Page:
Dear Prime Minister Yıldırım,
Re: De facto closure of Evrensel Publishing House and ongoing detentions of writers
The International Publishers Association (IPA) is the global federation of national publishers associations, representing all aspects of worldwide book and journal publishing. Established in 1896, IPA’s mission is to promote and protect publishing and to raise awareness of publishing as a force for economic, cultural and political development. Around the world, IPA fights for freedom to publish and promotes copyright, literacy and accessibility. We have 64 members from 59 countries, including the Turkish Publishers Association.
As a non-governmental organization (NGO) concerned with the freedom to publish worldwide, we were extremely troubled to learn of the de facto closure of Evrensel Basım Yayın (Evrensel Publishing House) by actions carried out under the extended State of Emergency measures decree, promulgated on 29 October.
The Turkish Government has publicly given assurances that its post-15 July security operations would only target people and organizations with suspected links to the coup attempt. There is no excusing any attempt by the military or others to seize power using violence, but the subsequent purge by your government has visibly extended to legitimate writers, publishers and media outlets with no links to the coup. Evrensel Basım Yayın is one such business.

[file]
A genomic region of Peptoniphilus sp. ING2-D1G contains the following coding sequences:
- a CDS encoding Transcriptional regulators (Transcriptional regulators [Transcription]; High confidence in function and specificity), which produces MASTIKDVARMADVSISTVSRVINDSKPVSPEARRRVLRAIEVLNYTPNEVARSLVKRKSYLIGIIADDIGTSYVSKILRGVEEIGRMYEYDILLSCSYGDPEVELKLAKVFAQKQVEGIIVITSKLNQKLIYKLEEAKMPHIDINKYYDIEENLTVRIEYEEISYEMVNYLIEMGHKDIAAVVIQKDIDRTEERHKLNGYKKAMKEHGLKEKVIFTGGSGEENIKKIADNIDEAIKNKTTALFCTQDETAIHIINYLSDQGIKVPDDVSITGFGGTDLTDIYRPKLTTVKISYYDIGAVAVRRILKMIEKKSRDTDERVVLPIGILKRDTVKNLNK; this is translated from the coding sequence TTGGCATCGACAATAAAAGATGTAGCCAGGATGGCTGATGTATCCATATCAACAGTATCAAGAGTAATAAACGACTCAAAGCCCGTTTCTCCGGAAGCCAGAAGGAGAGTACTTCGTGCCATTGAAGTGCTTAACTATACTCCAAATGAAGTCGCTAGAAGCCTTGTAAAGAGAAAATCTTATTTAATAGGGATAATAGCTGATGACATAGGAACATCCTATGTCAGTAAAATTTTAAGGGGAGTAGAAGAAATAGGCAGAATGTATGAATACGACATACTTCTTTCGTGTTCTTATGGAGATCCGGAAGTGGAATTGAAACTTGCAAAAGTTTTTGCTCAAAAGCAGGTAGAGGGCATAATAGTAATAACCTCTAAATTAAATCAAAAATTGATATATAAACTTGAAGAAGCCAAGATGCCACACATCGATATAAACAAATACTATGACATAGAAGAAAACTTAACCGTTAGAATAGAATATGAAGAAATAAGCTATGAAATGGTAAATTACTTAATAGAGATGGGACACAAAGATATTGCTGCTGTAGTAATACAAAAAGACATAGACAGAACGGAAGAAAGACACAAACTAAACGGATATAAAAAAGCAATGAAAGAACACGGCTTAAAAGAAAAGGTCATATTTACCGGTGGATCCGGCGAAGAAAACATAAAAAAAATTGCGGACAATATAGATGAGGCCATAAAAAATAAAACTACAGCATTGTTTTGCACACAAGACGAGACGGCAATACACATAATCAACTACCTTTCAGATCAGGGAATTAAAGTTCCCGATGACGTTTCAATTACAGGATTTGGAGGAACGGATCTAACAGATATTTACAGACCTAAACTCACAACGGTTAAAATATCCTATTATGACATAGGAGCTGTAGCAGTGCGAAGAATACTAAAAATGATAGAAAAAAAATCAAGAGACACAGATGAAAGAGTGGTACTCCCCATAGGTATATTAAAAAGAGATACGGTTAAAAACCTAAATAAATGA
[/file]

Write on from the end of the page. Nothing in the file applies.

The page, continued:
In addition, we are gravely concerned by the continuing detention of scores of journalists and writers, in particular the internationally admired author Aslı Erdoğan and linguist Necmiye Alpay. Both women stand accused of terrorism and, unfathomably, the prosecution is pressing for ‘aggravated life’ sentences in both cases. However, it is clear that these talented Turkish writers are held solely for exercising their human right to express opinions, and that those opinions happened to deviate from the Government line.
Today, International Day of the Imprisoned Writer, we urge you to authorize their immediate and unconditional release and to allow all detained writers and journalists due access to lawyers. If they are not to be charged with a recognizable criminal offence and promptly tried, in accordance with international fair trial standards, they should be released. Finally, we would appeal to your government not to use the state of emergency to suppress peaceful dissent, civil society, media and the delivery of education.
Aside from questions of international legal obligations, the ongoing, ever widening purge does Turkey a profound disservice by leaving many thousands of people unemployed and further narrowing the country’s once rich media and publishing space.
Richard Charkin, President
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